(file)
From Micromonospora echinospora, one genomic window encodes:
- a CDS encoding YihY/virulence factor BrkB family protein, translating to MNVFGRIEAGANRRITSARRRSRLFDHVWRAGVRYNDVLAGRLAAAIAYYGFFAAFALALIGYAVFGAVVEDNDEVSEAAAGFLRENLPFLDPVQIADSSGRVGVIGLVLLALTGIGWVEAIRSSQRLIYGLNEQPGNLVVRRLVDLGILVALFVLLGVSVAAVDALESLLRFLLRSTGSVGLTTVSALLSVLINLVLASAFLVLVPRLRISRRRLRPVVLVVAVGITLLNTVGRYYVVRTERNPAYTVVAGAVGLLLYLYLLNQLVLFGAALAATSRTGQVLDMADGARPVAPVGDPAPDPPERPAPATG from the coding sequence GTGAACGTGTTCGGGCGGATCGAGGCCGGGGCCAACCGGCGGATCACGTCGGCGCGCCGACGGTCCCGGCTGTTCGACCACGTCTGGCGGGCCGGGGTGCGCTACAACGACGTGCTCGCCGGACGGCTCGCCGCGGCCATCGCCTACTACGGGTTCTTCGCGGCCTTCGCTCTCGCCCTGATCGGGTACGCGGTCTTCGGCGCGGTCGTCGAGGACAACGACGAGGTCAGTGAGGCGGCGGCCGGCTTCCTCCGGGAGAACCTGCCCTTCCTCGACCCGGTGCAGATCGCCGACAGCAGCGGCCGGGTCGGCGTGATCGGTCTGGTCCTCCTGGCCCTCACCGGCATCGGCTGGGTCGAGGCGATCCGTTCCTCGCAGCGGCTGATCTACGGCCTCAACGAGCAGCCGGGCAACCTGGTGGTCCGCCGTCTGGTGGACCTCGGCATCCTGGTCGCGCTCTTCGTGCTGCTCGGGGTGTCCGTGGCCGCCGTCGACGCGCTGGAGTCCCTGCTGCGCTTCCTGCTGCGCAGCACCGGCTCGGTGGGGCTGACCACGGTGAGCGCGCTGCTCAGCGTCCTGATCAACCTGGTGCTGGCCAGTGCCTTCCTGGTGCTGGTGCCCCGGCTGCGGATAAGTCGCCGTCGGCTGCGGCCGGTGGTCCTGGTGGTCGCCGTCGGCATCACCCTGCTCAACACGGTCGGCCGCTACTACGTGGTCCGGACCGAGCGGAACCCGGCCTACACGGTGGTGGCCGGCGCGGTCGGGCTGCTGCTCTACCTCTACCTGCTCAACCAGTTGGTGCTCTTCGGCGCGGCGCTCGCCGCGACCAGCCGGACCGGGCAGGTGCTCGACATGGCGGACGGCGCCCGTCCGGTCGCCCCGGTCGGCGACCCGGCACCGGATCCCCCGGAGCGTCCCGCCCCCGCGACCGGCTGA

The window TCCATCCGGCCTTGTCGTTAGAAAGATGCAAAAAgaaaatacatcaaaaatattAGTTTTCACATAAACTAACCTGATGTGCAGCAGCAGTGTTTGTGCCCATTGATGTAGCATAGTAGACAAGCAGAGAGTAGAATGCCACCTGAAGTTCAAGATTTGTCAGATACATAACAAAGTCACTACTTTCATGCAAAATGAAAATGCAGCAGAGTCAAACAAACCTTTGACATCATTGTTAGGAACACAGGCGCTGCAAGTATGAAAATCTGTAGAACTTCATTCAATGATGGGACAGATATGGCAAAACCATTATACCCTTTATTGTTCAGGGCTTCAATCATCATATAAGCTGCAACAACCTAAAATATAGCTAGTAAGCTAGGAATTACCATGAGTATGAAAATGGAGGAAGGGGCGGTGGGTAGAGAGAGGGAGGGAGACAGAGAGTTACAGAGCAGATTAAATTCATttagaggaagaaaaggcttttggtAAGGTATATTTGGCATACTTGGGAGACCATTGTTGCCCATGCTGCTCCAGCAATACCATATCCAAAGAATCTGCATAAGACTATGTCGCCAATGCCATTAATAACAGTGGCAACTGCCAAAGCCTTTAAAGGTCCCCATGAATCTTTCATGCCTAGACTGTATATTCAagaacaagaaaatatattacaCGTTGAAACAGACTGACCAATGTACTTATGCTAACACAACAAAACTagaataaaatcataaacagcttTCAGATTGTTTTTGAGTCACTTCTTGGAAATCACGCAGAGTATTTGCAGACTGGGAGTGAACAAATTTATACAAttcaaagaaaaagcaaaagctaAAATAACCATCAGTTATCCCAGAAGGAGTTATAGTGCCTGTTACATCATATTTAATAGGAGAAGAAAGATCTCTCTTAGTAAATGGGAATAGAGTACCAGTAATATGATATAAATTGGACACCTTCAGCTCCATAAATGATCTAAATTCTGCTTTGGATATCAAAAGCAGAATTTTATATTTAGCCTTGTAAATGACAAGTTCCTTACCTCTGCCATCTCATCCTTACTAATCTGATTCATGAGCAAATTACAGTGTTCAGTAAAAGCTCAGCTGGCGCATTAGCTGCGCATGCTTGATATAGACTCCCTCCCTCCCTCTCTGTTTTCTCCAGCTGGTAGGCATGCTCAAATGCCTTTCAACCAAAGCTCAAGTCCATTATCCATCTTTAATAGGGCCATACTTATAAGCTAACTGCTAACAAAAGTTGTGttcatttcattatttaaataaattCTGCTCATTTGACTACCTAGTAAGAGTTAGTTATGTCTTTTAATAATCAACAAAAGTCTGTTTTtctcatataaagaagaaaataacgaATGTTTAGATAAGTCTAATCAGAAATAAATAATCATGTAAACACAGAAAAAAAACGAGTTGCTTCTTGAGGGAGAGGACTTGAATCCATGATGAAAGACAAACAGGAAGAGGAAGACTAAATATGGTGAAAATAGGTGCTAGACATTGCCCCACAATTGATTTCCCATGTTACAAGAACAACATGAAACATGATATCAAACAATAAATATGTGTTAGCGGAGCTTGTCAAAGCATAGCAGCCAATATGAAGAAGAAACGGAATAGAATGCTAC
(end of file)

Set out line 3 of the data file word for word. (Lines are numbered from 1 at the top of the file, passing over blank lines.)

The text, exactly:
The window TCCATCCGGCCTTGTCGTTAGAAAGATGCAAAAAgaaaatacatcaaaaatattAGTTTTCACATAAACTAACCTGATGTGCAGCAGCAGTGTTTGTGCCCATTGATGTAGCATAGTAGACAAGCAGAGAGTAGAATGCCACCTGAAGTTCAAGATTTGTCAGATACATAACAAAGTCACTACTTTCATGCAAAATGAAAATGCAGCAGAGTCAAACAAACCTTTGACATCATTGTTAGGAACACAGGCGCTGCAAGTATGAAAATCTGTAGAACTTCATTCAATGATGGGACAGATATGGCAAAACCATTATACCCTTTATTGTTCAGGGCTTCAATCATCATATAAGCTGCAACAACCTAAAATATAGCTAGTAAGCTAGGAATTACCATGAGTATGAAAATGGAGGAAGGGGCGGTGGGTAGAGAGAGGGAGGGAGACAGAGAGTTACAGAGCAGATTAAATTCATttagaggaagaaaaggcttttggtAAGGTATATTTGGCATACTTGGGAGACCATTGTTGCCCATGCTGCTCCAGCAATACCATATCCAAAGAATCTGCATAAGACTATGTCGCCAATGCCATTAATAACAGTGGCAACTGCCAAAGCCTTTAAAGGTCCCCATGAATCTTTCATGCCTAGACTGTATATTCAagaacaagaaaatatattacaCGTTGAAACAGACTGACCAATGTACTTATGCTAACACAACAAAACTagaataaaatcataaacagcttTCAGATTGTTTTTGAGTCACTTCTTGGAAATCACGCAGAGTATTTGCAGACTGGGAGTGAACAAATTTATACAAttcaaagaaaaagcaaaagctaAAATAACCATCAGTTATCCCAGAAGGAGTTATAGTGCCTGTTACATCATATTTAATAGGAGAAGAAAGATCTCTCTTAGTAAATGGGAATAGAGTACCAGTAATATGATATAAATTGGACACCTTCAGCTCCATAAATGATCTAAATTCTGCTTTGGATATCAAAAGCAGAATTTTATATTTAGCCTTGTAAATGACAAGTTCCTTACCTCTGCCATCTCATCCTTACTAATCTGATTCATGAGCAAATTACAGTGTTCAGTAAAAGCTCAGCTGGCGCATTAGCTGCGCATGCTTGATATAGACTCCCTCCCTCCCTCTCTGTTTTCTCCAGCTGGTAGGCATGCTCAAATGCCTTTCAACCAAAGCTCAAGTCCATTATCCATCTTTAATAGGGCCATACTTATAAGCTAACTGCTAACAAAAGTTGTGttcatttcattatttaaataaattCTGCTCATTTGACTACCTAGTAAGAGTTAGTTATGTCTTTTAATAATCAACAAAAGTCTGTTTTtctcatataaagaagaaaataacgaATGTTTAGATAAGTCTAATCAGAAATAAATAATCATGTAAACACAGAAAAAAAACGAGTTGCTTCTTGAGGGAGAGGACTTGAATCCATGATGAAAGACAAACAGGAAGAGGAAGACTAAATATGGTGAAAATAGGTGCTAGACATTGCCCCACAATTGATTTCCCATGTTACAAGAACAACATGAAACATGATATCAAACAATAAATATGTGTTAGCGGAGCTTGTCAAAGCATAGCAGCCAATATGAAGAAGAAACGGAATAGAATGCTAC